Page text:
Want to change the world? In an article for the journal Innovations, Geoff Mulgan (exCEO of the UK’s Young Foundation and now Chief Exec of NESTA) has a list of areas where there’s a crying need for reinvention:

http://www.policyinnovations.org/ideas/policy_library/data/TheProcessofSocial…

 

Where Severe Innovation Deficits Exist

 

  Ageing populations that require, for example, new ways of organizing pensions, care, mutual support, housing, urban design, mobility, and new methods of countering isolation.

 

The growing diversity of countries and cities, which demands innovative ways of organizing schooling, language training, and housing, to avoid the risks of conflict and mutual resentment.

 

– The rising incidence of chronic diseases such as arthritis, depression, and diabetes. Some historically acute diseases (such as cancers and heart disease) are becoming chronic. It is widely acknowledged that the key solutions will have as much to do with social organization as with medical provision.

 

– Many of the behavioral problems that partly result from affluence are worsening, including obesity, bad diet, and inactivity, as well as addictions to alcohol, drugs, and gambling. None of these is easily addressed by traditional models.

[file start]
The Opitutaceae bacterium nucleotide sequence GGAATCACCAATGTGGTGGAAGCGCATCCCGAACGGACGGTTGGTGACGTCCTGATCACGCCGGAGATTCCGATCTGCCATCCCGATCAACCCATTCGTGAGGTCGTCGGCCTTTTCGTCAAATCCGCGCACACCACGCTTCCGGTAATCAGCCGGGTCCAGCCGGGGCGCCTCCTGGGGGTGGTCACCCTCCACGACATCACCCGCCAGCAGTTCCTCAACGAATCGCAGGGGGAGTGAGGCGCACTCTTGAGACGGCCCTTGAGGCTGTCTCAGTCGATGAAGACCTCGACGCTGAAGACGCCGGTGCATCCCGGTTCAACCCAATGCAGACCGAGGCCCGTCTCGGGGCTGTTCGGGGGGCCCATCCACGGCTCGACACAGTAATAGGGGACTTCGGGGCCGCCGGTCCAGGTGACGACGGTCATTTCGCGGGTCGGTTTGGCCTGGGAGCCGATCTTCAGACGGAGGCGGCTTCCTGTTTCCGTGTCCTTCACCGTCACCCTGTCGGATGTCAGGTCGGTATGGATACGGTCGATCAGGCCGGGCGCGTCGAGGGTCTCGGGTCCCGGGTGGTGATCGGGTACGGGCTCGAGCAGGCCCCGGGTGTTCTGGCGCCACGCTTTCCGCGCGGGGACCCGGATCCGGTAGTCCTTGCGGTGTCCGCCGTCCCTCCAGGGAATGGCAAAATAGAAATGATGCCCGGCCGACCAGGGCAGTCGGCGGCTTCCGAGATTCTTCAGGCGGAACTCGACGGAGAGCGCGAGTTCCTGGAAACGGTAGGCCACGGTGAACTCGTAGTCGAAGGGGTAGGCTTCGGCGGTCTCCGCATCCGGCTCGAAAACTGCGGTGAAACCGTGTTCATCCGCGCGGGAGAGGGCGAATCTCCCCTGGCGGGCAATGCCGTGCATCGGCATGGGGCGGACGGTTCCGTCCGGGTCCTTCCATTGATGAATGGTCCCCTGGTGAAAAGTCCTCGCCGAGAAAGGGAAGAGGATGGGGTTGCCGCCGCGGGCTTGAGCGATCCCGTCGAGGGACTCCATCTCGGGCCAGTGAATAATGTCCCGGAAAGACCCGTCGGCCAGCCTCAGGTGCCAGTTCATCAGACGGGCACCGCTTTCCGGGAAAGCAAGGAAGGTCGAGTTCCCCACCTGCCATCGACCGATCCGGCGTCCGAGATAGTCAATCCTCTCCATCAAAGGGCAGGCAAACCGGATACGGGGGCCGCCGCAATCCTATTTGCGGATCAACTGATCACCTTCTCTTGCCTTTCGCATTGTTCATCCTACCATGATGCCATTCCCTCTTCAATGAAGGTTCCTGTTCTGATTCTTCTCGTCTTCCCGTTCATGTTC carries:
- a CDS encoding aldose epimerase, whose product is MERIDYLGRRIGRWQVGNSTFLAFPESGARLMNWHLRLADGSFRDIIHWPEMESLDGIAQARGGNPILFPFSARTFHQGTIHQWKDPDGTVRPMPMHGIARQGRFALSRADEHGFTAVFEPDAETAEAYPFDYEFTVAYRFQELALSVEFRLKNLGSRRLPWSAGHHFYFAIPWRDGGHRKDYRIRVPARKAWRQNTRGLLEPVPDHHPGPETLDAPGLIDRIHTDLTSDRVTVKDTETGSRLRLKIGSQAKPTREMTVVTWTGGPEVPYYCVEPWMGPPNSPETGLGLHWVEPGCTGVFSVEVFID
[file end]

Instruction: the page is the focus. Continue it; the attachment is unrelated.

– Difficult transitions to adulthood—there is a great need to help teenagers successfully navigate their way into more stable careers, relationships, and lifestyles.

 

– Crime and punishment in some countries (including the United Kingdom) show a new trend in which a majority of convicted criminals re-offend within two years of leaving prison—a striking pattern of failure.

 

– The mismatch between growing GDP and stagnating happiness (and declining real welfare according to some measures).

 

– The glaring challenges that surround climate change—how to reorganize cities, transport systems, and housing to dramatically reduce carbon emissions, and how to adapt to climate change that may already be irreversible.

 

Advertisements